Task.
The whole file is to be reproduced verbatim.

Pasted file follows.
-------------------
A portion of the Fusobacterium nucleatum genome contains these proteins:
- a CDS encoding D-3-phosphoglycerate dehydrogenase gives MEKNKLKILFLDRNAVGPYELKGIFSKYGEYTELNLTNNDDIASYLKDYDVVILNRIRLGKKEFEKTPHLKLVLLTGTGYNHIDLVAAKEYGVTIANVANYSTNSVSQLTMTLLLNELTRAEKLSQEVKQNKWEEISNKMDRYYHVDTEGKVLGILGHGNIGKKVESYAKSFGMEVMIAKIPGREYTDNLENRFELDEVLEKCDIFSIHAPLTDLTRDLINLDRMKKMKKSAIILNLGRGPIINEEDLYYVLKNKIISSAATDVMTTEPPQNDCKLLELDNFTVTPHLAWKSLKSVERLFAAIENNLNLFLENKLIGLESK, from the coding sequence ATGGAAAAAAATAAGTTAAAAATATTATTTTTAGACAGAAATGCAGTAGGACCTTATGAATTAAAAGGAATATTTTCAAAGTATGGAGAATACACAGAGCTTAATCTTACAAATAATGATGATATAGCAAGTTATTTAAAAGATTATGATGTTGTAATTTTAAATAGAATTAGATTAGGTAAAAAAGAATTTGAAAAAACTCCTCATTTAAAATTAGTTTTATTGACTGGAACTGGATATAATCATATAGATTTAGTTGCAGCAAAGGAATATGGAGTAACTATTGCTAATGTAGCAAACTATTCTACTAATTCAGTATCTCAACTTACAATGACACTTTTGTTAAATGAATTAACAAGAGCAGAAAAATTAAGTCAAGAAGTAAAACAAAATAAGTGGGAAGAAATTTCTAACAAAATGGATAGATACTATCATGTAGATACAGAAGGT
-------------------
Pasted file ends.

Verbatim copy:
A portion of the Fusobacterium nucleatum genome contains these proteins:
- a CDS encoding D-3-phosphoglycerate dehydrogenase gives MEKNKLKILFLDRNAVGPYELKGIFSKYGEYTELNLTNNDDIASYLKDYDVVILNRIRLGKKEFEKTPHLKLVLLTGTGYNHIDLVAAKEYGVTIANVANYSTNSVSQLTMTLLLNELTRAEKLSQEVKQNKWEEISNKMDRYYHVDTEGKVLGILGHGNIGKKVESYAKSFGMEVMIAKIPGREYTDNLENRFELDEVLEKCDIFSIHAPLTDLTRDLINLDRMKKMKKSAIILNLGRGPIINEEDLYYVLKNKIISSAATDVMTTEPPQNDCKLLELDNFTVTPHLAWKSLKSVERLFAAIENNLNLFLENKLIGLESK, from the coding sequence ATGGAAAAAAATAAGTTAAAAATATTATTTTTAGACAGAAATGCAGTAGGACCTTATGAATTAAAAGGAATATTTTCAAAGTATGGAGAATACACAGAGCTTAATCTTACAAATAATGATGATATAGCAAGTTATTTAAAAGATTATGATGTTGTAATTTTAAATAGAATTAGATTAGGTAAAAAAGAATTTGAAAAAACTCCTCATTTAAAATTAGTTTTATTGACTGGAACTGGATATAATCATATAGATTTAGTTGCAGCAAAGGAATATGGAGTAACTATTGCTAATGTAGCAAACTATTCTACTAATTCAGTATCTCAACTTACAATGACACTTTTGTTAAATGAATTAACAAGAGCAGAAAAATTAAGTCAAGAAGTAAAACAAAATAAGTGGGAAGAAATTTCTAACAAAATGGATAGATACTATCATGTAGATACAGAAGGT